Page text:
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The Congress is over?
6/16/2019 10:29:31 PM
Early Times Report

JAMMU, June 16: The Congress is a rudderless and directionless ship. It appears. Its chief Rahul Gandhi still remains indecisive over his decision to quit as the AICC president. This is taking a toll on the party's functioning in various States, with infighting coming out in the open. State leaders, including those from Jammu, Kashmir and Ladakh, are at a loss to understand as to how to stem the growing dissidence, with the high command, on whom they have depended for decades to settle their disputes, having plunged into a paralysis following the massive defeat in the recent general election.
The Congress could not win even one seat in as many as 18 states, including Jammu & Kashmir, and it could win only 3 seats from UP, Bihar and Bengal. UP returns 80 members to the Lok Sabha, Bihar 40 and Bengal 42. In other words, the Congress won a paltry 3 seats out of 162 seats in these 3 states.
Some senior party leaders have been openly questioning and insulating Congress's top leadership, which essentially means Rahul Gandhi and his family. They have been claiming that the problems have to do with State leaders and that the high command cannot be held accountable. The fact is that State-level party issues have reached alarming levels precisely because there has been a failure at the high command level to tackle the problems. Only recently, a senior Congress leader said that "the troubles in the State units would not affect the strength of the Congress nationally". He, it seems, has forgotten that, if the Congress continues to lose ground in States, there is little that would be left of it nationally.
In Telangana, where the party fared poorly in the Lok Sabha polls and had done badly in the last State elections, 12 of its 18 MLAs formed a bloc and switched over to the ruling TRS. Congress lamented that the development was the "murder of democracy". Instead of indulging in rhetoric, the party leadership must assess the reasons for the departure of so many of its Legislators. One thing is clear: Congress's high command failed to address the grievances of these public representatives;
In Karnataka, the situation is also bad for the Congress. Two of its senior leaders have openly denounced the party leadership and said "the Modi Government is doing a good job". There are others who are upset with the way the alliance with the Janata Dal (Secular) has been operating. There is fresh crisis almost on a daily basis in the State, and there is no saying when the coalition regime will collapse under its own weight and with some help from the BJP which has been viewing the developments with glee from the sidelines.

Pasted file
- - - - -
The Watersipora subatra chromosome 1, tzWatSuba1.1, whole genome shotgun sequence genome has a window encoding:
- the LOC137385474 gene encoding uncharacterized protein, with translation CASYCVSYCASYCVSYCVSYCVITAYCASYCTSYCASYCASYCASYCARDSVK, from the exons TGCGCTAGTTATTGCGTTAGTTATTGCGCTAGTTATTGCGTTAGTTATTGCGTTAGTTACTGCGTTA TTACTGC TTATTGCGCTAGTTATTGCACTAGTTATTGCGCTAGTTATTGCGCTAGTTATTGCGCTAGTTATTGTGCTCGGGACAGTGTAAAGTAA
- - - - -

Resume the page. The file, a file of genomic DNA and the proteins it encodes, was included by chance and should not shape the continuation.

The crisis has also hit States where the Congress had until recently been on a strong footing. In Madhya Pradesh, where it displaced the BJP rule a few months ago following its victory in Assembly elections, Chief Minister Kamal Nath is facing criticism from within his party for the massive defeat the Congress faced in the 2019 elections. He was accused of having concentrated more on ensuring his son won than heeding the interests of the party. It has been reported that Rahul Gandhi obliquely referred to this when he said that certain leaders were busier in working the victory of their kin. But Kamal Nath couldn't care less, more so because he knows he is dealing with a weak high command, with Rahul Gandhi unsure himself of his continuation as the party's president.
The situation in Rajasthan (where the Congress had won in the Assembly elections a few months ago) is no better. Strong demands are emerging from within the Congress that Ashok Gehlot is replaced by Sachin Pilot. The war between the two camps is now out in the open, with Chief Minister Gehlot stating that Pilot too must take the blame for the party's miserable showing in the State in the Lok Sabha polls. The Chief Minister was especially miffed with the defeat of his son. Like in the previously mentioned cases, the high command comprising the Congress's first family has looked on helplessly.
In Punjab, Navjot Singh Sidhu is openly challenging the Chief Minister Capt Amrinder Singh. Sidhu's pro-Pakistan line and the manner in which he urged the Muslims to come together and vote in one direction have dented the image of the party to a considerable extent. Both the Captain and Sidhu are virtually not on speaking terms.
As for Jammu & Kashmir, all the top leaders, including Leader of Opposition in Rajya Sabha Ghulam Nabi Azad and JKPCC chief GA Mir, are under attack. The situation has climaxed to the point that Congress leaders from Jammu are asking the high command to appoint three presidents in the state, one each for Jammu, Kashmir and Ladakh, saying Jammu & Kashmir is not a normal state. They are holding Azad and Mir responsible for the defeat of the Congress in all the three regions.
Rahul Gandhi has to take a firm decision if he wishes that the Congress should revive and survive failing which the 134-year-old party could become a story of the past.
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